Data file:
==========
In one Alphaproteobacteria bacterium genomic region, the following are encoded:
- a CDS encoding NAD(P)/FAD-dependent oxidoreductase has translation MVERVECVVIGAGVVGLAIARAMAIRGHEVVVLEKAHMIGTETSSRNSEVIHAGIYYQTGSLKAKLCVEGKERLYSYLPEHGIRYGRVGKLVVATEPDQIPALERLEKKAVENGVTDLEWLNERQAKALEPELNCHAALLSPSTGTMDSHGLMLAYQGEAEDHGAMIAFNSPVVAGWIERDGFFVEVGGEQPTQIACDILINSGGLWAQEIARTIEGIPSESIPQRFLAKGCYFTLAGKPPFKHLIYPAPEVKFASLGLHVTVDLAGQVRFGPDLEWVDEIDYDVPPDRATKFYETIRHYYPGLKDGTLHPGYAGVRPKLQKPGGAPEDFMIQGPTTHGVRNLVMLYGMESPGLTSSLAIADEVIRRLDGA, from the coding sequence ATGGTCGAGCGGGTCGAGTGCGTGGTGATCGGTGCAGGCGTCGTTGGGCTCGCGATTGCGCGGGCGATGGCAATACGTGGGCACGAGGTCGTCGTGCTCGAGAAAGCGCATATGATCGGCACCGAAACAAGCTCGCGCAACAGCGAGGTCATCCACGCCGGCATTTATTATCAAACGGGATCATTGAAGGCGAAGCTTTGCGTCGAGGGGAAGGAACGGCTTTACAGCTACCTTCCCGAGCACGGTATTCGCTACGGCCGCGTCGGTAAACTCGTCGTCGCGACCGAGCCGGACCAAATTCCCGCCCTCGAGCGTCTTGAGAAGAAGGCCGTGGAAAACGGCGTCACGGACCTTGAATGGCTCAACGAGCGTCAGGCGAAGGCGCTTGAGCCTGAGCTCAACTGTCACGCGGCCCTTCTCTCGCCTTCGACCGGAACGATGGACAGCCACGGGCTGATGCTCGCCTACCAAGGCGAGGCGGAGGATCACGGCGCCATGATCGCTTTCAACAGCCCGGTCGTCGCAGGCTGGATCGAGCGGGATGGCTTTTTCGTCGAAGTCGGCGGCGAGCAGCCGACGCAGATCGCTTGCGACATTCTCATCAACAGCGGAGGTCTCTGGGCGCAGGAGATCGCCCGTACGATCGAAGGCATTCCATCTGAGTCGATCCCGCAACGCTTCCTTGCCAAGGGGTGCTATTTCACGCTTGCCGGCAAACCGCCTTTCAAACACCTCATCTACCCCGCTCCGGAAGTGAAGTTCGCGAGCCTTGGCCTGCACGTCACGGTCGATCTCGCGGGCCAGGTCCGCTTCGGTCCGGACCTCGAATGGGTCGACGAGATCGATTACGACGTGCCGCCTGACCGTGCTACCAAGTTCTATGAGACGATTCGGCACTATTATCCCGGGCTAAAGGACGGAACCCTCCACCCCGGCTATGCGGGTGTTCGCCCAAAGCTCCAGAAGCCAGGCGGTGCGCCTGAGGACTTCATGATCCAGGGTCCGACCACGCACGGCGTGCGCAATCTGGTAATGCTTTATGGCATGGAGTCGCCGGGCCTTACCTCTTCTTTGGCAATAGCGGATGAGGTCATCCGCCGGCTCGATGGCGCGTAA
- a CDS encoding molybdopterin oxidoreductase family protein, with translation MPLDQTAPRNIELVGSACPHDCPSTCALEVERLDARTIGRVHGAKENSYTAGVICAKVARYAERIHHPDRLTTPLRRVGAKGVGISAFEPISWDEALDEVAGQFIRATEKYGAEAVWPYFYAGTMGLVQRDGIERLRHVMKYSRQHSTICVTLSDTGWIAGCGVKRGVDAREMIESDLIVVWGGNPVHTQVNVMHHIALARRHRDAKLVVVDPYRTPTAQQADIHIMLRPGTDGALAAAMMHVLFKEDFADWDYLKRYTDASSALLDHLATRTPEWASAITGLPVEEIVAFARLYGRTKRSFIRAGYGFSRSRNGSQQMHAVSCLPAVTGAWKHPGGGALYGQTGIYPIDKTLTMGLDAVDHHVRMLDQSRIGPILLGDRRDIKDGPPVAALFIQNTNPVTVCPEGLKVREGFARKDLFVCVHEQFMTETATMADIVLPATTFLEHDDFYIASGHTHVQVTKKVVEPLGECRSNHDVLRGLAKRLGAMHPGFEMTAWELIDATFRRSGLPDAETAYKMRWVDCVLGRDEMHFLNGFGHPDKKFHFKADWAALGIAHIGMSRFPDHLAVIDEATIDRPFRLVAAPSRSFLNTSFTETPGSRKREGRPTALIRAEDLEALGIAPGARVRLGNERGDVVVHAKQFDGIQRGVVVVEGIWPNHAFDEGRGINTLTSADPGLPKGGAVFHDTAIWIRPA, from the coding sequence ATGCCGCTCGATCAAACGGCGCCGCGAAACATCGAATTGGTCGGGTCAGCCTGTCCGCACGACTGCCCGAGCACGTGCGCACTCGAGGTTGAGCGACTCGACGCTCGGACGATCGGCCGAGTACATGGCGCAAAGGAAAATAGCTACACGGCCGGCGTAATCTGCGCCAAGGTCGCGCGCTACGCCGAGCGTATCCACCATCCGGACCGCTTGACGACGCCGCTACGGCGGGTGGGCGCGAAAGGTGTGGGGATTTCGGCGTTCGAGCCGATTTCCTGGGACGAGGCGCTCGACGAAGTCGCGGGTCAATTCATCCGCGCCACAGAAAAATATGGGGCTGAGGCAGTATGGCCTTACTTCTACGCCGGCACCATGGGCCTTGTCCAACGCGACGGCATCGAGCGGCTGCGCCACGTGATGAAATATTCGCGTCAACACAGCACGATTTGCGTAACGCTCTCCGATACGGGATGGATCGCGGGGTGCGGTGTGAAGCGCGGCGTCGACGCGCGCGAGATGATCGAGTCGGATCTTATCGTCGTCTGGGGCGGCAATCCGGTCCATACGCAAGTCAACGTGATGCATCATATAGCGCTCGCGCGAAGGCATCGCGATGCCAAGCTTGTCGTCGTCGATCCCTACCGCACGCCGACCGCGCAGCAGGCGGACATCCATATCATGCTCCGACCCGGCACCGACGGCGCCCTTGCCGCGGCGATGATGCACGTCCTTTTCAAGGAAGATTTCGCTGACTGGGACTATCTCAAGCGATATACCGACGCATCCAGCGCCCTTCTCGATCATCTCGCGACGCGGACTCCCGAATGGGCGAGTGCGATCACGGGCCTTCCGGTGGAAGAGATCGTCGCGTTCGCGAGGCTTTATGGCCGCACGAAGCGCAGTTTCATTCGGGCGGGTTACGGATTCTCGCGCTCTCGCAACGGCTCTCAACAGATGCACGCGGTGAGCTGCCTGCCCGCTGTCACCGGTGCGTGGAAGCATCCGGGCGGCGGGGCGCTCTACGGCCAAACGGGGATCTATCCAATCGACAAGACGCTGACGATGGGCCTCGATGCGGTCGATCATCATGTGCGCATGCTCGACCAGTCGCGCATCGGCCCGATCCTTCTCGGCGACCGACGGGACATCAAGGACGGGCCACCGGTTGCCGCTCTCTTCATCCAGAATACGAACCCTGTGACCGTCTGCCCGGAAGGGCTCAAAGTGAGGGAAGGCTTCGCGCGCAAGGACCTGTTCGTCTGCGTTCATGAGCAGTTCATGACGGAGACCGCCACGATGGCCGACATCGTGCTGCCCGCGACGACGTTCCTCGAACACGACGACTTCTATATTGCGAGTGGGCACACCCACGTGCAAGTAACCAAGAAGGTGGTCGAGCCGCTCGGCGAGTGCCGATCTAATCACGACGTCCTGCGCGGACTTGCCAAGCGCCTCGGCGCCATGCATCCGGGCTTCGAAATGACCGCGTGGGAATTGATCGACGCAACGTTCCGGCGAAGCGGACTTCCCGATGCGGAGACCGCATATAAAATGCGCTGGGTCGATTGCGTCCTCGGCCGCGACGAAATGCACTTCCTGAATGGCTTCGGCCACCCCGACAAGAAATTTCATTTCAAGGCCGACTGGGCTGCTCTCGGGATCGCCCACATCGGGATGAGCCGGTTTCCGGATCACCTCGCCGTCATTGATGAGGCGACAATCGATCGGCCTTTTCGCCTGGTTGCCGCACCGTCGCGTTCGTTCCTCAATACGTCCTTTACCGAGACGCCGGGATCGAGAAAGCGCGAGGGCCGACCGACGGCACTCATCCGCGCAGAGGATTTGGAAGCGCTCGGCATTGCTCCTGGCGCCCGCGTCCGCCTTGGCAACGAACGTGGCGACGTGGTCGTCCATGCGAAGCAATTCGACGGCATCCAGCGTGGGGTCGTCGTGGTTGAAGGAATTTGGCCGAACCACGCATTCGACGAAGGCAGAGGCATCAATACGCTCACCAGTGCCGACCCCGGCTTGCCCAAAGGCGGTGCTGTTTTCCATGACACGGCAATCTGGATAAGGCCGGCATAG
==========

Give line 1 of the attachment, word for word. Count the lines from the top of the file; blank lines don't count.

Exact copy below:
In one Alphaproteobacteria bacterium genomic region, the following are encoded: